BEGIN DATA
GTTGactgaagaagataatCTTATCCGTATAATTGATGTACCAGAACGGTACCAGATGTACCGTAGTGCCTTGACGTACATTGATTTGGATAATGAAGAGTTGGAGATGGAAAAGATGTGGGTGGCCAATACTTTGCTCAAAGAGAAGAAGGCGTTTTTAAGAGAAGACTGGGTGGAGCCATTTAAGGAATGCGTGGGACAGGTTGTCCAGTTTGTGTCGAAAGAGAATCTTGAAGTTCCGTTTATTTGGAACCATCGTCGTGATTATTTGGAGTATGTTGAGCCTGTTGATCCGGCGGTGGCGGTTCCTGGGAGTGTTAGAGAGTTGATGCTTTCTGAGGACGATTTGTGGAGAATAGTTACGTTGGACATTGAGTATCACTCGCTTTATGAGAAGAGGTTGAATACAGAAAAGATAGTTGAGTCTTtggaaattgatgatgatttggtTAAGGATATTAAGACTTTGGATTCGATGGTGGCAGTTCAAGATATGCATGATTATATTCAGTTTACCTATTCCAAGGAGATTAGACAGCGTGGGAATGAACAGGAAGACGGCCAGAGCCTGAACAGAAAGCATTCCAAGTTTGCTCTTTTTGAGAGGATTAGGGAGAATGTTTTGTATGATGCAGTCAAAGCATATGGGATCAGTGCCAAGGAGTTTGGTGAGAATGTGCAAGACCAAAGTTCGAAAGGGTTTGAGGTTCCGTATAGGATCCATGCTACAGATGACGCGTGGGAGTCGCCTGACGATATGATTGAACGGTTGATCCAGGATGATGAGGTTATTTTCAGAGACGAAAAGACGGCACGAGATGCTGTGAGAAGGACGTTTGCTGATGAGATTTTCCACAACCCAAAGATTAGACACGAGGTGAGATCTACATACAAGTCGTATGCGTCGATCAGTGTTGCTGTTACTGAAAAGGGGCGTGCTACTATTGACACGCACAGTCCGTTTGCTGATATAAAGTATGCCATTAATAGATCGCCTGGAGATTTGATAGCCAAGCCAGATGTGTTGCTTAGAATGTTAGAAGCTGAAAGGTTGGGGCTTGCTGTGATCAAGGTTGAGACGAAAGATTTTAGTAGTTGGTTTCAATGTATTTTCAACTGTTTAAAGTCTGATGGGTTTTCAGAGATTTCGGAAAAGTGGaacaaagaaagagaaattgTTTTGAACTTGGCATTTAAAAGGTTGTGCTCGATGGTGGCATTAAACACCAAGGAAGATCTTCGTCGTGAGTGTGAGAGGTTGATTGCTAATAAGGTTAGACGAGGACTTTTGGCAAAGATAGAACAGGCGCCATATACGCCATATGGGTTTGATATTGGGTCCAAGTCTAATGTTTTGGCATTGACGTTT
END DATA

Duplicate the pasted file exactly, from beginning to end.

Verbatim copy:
GTTGactgaagaagataatCTTATCCGTATAATTGATGTACCAGAACGGTACCAGATGTACCGTAGTGCCTTGACGTACATTGATTTGGATAATGAAGAGTTGGAGATGGAAAAGATGTGGGTGGCCAATACTTTGCTCAAAGAGAAGAAGGCGTTTTTAAGAGAAGACTGGGTGGAGCCATTTAAGGAATGCGTGGGACAGGTTGTCCAGTTTGTGTCGAAAGAGAATCTTGAAGTTCCGTTTATTTGGAACCATCGTCGTGATTATTTGGAGTATGTTGAGCCTGTTGATCCGGCGGTGGCGGTTCCTGGGAGTGTTAGAGAGTTGATGCTTTCTGAGGACGATTTGTGGAGAATAGTTACGTTGGACATTGAGTATCACTCGCTTTATGAGAAGAGGTTGAATACAGAAAAGATAGTTGAGTCTTtggaaattgatgatgatttggtTAAGGATATTAAGACTTTGGATTCGATGGTGGCAGTTCAAGATATGCATGATTATATTCAGTTTACCTATTCCAAGGAGATTAGACAGCGTGGGAATGAACAGGAAGACGGCCAGAGCCTGAACAGAAAGCATTCCAAGTTTGCTCTTTTTGAGAGGATTAGGGAGAATGTTTTGTATGATGCAGTCAAAGCATATGGGATCAGTGCCAAGGAGTTTGGTGAGAATGTGCAAGACCAAAGTTCGAAAGGGTTTGAGGTTCCGTATAGGATCCATGCTACAGATGACGCGTGGGAGTCGCCTGACGATATGATTGAACGGTTGATCCAGGATGATGAGGTTATTTTCAGAGACGAAAAGACGGCACGAGATGCTGTGAGAAGGACGTTTGCTGATGAGATTTTCCACAACCCAAAGATTAGACACGAGGTGAGATCTACATACAAGTCGTATGCGTCGATCAGTGTTGCTGTTACTGAAAAGGGGCGTGCTACTATTGACACGCACAGTCCGTTTGCTGATATAAAGTATGCCATTAATAGATCGCCTGGAGATTTGATAGCCAAGCCAGATGTGTTGCTTAGAATGTTAGAAGCTGAAAGGTTGGGGCTTGCTGTGATCAAGGTTGAGACGAAAGATTTTAGTAGTTGGTTTCAATGTATTTTCAACTGTTTAAAGTCTGATGGGTTTTCAGAGATTTCGGAAAAGTGGaacaaagaaagagaaattgTTTTGAACTTGGCATTTAAAAGGTTGTGCTCGATGGTGGCATTAAACACCAAGGAAGATCTTCGTCGTGAGTGTGAGAGGTTGATTGCTAATAAGGTTAGACGAGGACTTTTGGCAAAGATAGAACAGGCGCCATATACGCCATATGGGTTTGATATTGGGTCCAAGTCTAATGTTTTGGCATTGACGTTT